Tai Shan’s new song “Burn It Down” “stems from my focus on how women suppress our anger.” The video for it, premiering exclusively below, shows what happens when they don’t.
The Nashville singer-songwriter’s Women’s History Month clip, celebrating the 100th anniversary of the passage of the 19th Amendment, giving women the right to vote, features footage from various protests and demonstrations, from the suffragettes of the early 20th century to the Women’s March after Donald Trump’s inauguration in 2017. It also highlights a number of historic activists from the realms of politics, environment and animal rights.
“My goal was to acknowledge and recognize how women’s anger inspired them to rally for change,” Shan, who has a six-month-old daughter, tells Billboard. “I wanted to talk about how it’s OK to be angry, OK to be frustrated and deal with it. One thing I find very fascinating is women make up two-thirds of the activist community; When you look at all these marching videos, you’re seeing all these women out there speaking their mind, saying what they believe in. I wanted to really trumpet those efforts.”
“Burn It Down” hails from Traveling Show, Shan’s fourth album, which comes out April 3. It’s her first release since moving to Nashville in 2018 — after being “priced out” of Seattle — and it was inspired by her travels as a touring musician, crisscrossing North America with her husband and chronicling their encounters along the way.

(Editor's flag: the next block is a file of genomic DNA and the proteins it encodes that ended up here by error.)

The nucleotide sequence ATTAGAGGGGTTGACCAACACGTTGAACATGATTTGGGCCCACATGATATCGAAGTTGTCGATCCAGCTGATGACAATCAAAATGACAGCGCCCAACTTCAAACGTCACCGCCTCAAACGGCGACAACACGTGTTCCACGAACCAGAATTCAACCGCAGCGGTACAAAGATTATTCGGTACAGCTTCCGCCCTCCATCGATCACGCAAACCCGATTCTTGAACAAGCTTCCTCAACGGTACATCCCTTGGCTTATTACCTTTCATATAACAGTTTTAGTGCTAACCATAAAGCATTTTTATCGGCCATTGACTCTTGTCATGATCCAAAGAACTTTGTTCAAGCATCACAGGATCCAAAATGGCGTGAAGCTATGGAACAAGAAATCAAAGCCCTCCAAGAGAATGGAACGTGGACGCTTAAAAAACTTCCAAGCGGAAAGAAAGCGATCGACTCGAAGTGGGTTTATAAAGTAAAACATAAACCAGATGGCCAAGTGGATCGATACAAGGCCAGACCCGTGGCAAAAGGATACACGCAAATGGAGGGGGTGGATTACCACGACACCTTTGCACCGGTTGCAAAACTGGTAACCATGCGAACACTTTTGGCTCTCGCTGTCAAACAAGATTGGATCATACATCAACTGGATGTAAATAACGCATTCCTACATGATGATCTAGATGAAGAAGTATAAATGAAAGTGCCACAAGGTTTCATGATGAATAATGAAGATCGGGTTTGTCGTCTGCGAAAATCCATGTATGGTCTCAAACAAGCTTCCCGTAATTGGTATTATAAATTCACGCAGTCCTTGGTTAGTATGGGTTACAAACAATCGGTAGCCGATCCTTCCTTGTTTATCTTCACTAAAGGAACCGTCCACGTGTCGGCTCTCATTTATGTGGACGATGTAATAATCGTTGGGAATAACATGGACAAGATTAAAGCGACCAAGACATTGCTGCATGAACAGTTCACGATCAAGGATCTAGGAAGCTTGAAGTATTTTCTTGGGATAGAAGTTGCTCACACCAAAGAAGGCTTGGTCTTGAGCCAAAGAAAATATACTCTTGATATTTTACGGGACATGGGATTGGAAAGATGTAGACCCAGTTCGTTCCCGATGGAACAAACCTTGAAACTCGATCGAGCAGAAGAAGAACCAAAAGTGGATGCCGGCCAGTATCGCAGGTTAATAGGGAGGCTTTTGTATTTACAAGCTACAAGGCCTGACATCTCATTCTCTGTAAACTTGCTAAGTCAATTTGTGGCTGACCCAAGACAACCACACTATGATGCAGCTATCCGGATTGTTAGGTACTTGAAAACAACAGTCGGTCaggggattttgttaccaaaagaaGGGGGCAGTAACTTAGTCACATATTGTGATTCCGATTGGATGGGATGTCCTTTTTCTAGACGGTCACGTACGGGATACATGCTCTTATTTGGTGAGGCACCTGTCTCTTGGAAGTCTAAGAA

“I love writing other people’s stories,” Shan says. “The last two albums I released were inspired by books. Traveling Show is taken from different stories of people we met along the way — a woman who told me about an auto accident she’d gotten into, a friend in Canada who had fallen off a ladder and hurt his back and how his relationship with his girlfriend at the time strengthened after the fall. It’s just me telling these real stories rather than finding a character in a book who needs a song.”
While Traveling Show‘s release is still on track, Shan is largely homebound, waiting like so many others for novel coronavirus restrictions to lift so she can play again. “I totally understand,” says Shan, who scrapped plans for a release show on April 4 at Nashville’s Bowery Vault. “Normally I tour through the summer, but we have to wait and see what this summer looks like as we head into it. Like the service industry, in the entertainment industry we’re screwed. We just have to wait and watch what happens.”